County Moving Forward With Opioid Task Force

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A hypodermic needle lays on the ground near a cleanup site. Photo by Scott Ball.

Scott Ball / Rivard Report

A hypodermic needle lies on the ground near downtown San Antonio.

In 2015, 32% of drug overdose deaths in Bexar County were attributed to heroin or prescription opioid overdose, resulting in 575 deaths. It is the leading cause of accidental death throughout the United States.

The devastating effects of opioids impact a wide demographic. San Antonio leads the state in infant opioid withdrawal, putting them at greater risk for respiratory and neurological diseases.

The Bexar County Commissioners Court met Tuesday and unanimously approved a resolution proposed by Judge Nelson Wolff to create a task force to fight the opioid epidemic, which is devastating communities both locally and nationally.

“We want to get a group together to start thinking about how we can provide a campaign to educate and [distribute] information about the hazards of synthetic and opioid compounds,” Wolff said.

Opioids are a family of drugs including prescription painkillers like hydrocodone, as well as illicit drugs like heroin. Often people resort to heroin after becoming addicted to opioids because it is more affordable.

The task force will review current law enforcement measures and educational campaigns “to try to curtail the use and distribution of these dangerous drugs across the nation.”

Collaborating with organizations such as the Metropolitan Health District and the San Antonio Police Department, the effort intends to increase both education and regulation throughout the city and surrounding areas.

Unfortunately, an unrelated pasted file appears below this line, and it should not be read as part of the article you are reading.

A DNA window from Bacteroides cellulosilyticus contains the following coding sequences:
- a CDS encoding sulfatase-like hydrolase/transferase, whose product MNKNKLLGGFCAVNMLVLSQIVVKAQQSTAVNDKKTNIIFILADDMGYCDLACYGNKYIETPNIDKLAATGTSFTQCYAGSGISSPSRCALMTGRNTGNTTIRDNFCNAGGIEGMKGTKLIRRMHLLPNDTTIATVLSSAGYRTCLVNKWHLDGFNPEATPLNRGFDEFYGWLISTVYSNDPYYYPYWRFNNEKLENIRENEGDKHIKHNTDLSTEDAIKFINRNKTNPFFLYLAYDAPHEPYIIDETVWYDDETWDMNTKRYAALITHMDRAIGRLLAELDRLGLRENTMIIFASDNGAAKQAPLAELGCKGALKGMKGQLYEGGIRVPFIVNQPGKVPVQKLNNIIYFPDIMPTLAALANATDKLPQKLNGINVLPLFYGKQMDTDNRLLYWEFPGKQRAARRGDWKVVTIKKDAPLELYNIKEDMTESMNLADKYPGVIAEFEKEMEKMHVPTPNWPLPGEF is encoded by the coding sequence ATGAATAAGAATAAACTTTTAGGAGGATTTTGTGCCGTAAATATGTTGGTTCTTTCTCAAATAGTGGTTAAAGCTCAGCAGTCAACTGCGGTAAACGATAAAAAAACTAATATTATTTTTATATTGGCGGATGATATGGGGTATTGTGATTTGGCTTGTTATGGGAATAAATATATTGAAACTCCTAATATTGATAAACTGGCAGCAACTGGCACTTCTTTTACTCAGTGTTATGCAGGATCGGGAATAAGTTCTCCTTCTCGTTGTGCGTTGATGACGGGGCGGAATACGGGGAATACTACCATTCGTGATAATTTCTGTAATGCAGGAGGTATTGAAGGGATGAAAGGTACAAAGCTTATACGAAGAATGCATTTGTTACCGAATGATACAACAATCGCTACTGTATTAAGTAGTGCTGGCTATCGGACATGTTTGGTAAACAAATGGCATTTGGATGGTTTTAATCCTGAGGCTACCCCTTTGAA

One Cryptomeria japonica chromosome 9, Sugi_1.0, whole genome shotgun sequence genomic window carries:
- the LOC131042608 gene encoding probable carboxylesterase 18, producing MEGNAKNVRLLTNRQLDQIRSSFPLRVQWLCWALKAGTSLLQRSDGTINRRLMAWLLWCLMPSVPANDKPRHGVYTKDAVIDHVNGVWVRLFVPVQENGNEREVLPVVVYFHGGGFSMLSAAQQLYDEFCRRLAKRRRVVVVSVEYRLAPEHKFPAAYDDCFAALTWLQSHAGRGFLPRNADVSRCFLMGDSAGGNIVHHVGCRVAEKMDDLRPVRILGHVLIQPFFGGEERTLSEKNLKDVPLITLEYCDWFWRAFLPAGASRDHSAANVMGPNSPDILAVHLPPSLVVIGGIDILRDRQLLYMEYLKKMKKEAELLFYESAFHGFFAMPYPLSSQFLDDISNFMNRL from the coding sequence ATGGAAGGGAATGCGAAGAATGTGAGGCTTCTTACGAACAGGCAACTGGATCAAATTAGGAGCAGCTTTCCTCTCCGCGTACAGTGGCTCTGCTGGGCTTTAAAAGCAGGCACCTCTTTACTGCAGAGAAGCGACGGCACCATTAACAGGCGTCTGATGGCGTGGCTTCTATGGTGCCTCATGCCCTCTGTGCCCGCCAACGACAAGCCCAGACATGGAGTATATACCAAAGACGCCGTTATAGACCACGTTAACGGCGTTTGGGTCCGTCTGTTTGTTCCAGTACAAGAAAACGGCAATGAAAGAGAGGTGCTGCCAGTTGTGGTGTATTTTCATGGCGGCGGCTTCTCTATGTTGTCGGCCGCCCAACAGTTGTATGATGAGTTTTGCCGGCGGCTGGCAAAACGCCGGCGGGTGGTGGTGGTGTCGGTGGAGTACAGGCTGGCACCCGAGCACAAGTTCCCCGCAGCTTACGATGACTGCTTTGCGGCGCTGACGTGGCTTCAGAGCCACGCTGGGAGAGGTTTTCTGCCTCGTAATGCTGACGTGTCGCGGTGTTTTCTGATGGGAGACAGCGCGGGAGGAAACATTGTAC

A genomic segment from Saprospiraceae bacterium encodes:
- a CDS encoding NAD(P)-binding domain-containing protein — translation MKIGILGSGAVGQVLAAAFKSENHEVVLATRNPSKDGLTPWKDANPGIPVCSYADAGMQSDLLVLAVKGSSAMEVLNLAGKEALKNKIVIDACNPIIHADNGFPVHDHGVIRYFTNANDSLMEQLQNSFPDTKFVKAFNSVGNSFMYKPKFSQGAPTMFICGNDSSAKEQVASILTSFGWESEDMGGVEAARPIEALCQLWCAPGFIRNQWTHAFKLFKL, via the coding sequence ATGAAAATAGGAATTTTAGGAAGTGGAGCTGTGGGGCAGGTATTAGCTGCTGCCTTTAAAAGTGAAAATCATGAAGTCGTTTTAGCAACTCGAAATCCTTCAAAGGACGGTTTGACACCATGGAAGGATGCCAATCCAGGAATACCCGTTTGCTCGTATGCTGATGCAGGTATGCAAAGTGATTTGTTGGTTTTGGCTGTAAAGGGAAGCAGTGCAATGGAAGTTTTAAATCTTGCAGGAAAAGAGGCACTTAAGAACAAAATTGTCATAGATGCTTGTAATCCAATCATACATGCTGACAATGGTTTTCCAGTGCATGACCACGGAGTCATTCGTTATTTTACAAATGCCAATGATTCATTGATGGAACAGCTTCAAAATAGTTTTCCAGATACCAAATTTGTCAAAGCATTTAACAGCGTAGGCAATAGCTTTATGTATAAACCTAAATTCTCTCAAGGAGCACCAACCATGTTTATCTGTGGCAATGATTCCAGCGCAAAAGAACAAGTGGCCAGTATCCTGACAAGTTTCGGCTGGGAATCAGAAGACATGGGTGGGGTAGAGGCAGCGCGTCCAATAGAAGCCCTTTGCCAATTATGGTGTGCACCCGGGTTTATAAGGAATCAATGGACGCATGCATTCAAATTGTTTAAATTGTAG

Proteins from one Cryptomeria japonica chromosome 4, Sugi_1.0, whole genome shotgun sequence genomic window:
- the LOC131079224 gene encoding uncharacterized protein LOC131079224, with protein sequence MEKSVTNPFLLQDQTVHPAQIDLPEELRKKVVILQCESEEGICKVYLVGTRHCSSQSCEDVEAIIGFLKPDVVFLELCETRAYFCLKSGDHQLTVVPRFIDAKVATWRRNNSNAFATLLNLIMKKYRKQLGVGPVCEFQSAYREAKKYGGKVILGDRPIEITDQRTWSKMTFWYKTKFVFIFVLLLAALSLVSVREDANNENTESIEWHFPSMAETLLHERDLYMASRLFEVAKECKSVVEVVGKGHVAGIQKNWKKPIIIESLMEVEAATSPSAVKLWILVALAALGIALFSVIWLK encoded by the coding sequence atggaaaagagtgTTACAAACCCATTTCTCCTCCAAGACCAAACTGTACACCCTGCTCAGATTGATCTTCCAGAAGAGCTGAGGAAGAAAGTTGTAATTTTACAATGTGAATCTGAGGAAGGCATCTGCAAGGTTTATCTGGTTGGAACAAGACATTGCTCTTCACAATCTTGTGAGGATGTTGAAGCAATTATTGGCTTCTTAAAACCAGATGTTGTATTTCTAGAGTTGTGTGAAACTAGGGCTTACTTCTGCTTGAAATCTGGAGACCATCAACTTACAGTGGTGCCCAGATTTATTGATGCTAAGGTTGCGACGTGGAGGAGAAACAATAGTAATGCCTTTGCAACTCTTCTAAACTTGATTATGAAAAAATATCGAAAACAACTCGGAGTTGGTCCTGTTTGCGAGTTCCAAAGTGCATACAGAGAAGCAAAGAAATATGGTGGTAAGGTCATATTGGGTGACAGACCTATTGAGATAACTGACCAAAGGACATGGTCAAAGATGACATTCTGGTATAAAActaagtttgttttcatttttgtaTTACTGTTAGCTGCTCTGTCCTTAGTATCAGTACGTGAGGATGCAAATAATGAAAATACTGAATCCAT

“There are hospital regulations that could be put in place; the pharmaceutical industry could be a little more truthful about what they are pushing on everybody,” Wolff said. “And people don’t know what they are doing to themselves by taking these medications.”

Metro Health Director Colleen Bridger has experience working with opioid abuse from her time as health director in Orange County, N.C., which was the first county in the state where first responders administered Nolaxone, a drug that immediately reverses the effects of opioids.

“If you have a first responder who [is] able to administer Nolaxone, the [addicts are] much more likely to seek treatment for their drug addiction than if they didn’t have that interaction with the system,” Bridger said. Nolaxone blocks the effects of opioids, reverses an overdose, and gives the addicted individual the opportunity to participate in clear decision-making.

It is in those moments that change happens, Bridger said. If addicted individuals understand that “we care, and that [they] are important, it gives people the opportunity to change.”

Bridger will co-chair the task force.

Other points of focus may include prescription medication drop-off bins, where people can dispose of unused medications and reduce the potential for the prescription being misused, syringe exchange programs, and community education events.

“There are plenty of communities who have dealt with this issue before us. They have had a more acute situation than Texas,” Bridger said. “What we will be doing is looking at what has worked for others communities to prevent overdose and addiction.”

This resolution coincides with the bipartisan multi-state investigation that Texas Attorney General Ken Paxton joined in order to elucidate the role that marketing and sales have on prescription opioid abuse, and how they have contributed to the epidemic.

The percentage of deaths from opioid overdose in the U.S. has tripled since 2010. More than 2 million Americans suffered from substance use disorders related to prescription opioid pain relievers in 2012, and an estimated 467,000 were addicted to heroin.

The task force is an ongoing effort, with the County is still shaping what the team will look like and what the main points of focus will be.

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